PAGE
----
Plans for energy atoll in North Sea to be dropped


The North Sea minister will advise the council of ministers against the plan that would see energy from wind turbines gathered and stored 5km from the coast at De Haan

Cost not justified

A plan to build an artificial atoll off the Flemish coast for the production of wind and water energy should be scrapped, according to a proposal from North Sea minister Bart Tommelein that is supported by federal energy minister Marie-Christine Marghem.

The atoll was the brainchild of former North Sea minister Johan Vande Lanotte, now mayor of Ostend. It would be built off De Haan, five kilometres from the shore. The structure would gather surplus energy from offshore wind turbines and stock it, then release it to the national grid when demand was high.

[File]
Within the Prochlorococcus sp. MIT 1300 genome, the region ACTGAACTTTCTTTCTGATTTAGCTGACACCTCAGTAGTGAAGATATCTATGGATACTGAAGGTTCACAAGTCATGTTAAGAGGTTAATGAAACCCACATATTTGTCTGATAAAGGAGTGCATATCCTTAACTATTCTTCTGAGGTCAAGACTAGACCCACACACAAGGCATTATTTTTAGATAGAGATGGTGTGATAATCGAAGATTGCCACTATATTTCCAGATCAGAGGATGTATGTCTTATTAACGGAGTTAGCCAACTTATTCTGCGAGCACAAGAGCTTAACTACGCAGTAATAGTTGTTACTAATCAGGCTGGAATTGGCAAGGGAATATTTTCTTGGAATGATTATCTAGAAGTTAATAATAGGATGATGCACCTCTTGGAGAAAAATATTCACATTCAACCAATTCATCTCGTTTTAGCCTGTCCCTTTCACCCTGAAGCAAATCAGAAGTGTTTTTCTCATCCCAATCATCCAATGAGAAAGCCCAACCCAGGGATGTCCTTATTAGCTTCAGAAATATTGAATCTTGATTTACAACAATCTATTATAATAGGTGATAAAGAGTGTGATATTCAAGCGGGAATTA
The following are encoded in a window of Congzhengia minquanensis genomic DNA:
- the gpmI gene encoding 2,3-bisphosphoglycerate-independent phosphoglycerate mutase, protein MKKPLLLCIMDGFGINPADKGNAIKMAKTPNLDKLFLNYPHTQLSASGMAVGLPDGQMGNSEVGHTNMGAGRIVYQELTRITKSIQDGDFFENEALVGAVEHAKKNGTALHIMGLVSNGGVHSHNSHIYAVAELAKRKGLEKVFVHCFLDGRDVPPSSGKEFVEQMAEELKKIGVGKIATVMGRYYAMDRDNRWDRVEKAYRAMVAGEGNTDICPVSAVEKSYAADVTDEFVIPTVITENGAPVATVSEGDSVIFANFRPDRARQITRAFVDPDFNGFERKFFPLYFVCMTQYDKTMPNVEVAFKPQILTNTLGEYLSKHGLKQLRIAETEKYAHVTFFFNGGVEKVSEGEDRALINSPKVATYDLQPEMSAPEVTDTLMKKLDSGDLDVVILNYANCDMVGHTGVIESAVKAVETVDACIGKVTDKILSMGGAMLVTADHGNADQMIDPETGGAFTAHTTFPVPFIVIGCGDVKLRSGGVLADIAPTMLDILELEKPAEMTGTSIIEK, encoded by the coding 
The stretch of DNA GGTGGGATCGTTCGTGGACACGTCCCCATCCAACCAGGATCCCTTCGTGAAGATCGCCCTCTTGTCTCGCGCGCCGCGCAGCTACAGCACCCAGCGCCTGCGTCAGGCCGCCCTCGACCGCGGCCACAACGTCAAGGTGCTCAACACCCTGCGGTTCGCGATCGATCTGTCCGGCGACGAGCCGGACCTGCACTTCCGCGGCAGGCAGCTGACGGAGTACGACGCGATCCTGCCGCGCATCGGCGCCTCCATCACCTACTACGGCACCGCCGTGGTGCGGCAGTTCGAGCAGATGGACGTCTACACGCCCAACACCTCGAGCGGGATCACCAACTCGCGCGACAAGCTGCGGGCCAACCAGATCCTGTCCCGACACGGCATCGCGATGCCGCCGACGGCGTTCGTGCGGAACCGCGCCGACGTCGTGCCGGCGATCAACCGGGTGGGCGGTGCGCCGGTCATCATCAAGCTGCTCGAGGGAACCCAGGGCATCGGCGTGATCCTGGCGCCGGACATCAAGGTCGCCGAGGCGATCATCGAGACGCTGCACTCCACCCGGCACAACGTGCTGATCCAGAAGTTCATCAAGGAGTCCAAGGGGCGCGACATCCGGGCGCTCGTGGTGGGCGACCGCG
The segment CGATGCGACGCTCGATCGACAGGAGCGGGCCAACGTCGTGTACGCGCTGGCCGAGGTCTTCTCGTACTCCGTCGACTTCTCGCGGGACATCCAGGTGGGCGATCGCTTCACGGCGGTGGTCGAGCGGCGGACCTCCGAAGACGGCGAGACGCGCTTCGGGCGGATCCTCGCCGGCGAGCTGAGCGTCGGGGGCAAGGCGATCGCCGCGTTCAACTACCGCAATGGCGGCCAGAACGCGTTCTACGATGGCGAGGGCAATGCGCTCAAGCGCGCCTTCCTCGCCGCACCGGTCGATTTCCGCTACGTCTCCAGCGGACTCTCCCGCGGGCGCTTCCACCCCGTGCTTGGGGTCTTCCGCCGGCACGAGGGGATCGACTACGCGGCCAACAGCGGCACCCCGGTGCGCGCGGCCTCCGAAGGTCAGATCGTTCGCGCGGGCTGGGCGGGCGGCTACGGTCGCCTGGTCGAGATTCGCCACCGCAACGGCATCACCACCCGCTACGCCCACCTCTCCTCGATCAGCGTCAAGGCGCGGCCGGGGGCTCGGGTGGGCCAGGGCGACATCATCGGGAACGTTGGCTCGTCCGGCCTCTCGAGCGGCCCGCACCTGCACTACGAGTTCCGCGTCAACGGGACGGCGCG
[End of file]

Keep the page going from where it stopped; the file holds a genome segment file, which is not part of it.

However, Tommelein has concluded that the project is not viable and would lead to higher energy prices. The strategic need for such a project has also not been demonstrated, he argues. Marghem has ordered a number of studies, which show that the strategic importance of the plan is not high enough to justify the cost.

Tommelein told VTM News he now plans to advise the council of ministers not to grant the concession for the project to the consortium iLand, which includes dredging companies Jan De Nul and DEME, electricity producer Electrabel and three investment funds.

A spokesperson for coalition party N-VA – in opposition at the time the plan was launched – said he was “pleased that Tommelein has finally changed his mind”. N-VA parliamentarian Wilfried Vandaele said: “The future of energy storage is in batteries. Places like Germany are now investing fully in that. It’s a lot cheaper than building islands, and a lot more reliable for businesses.”

Photo: Economy ministry/Belga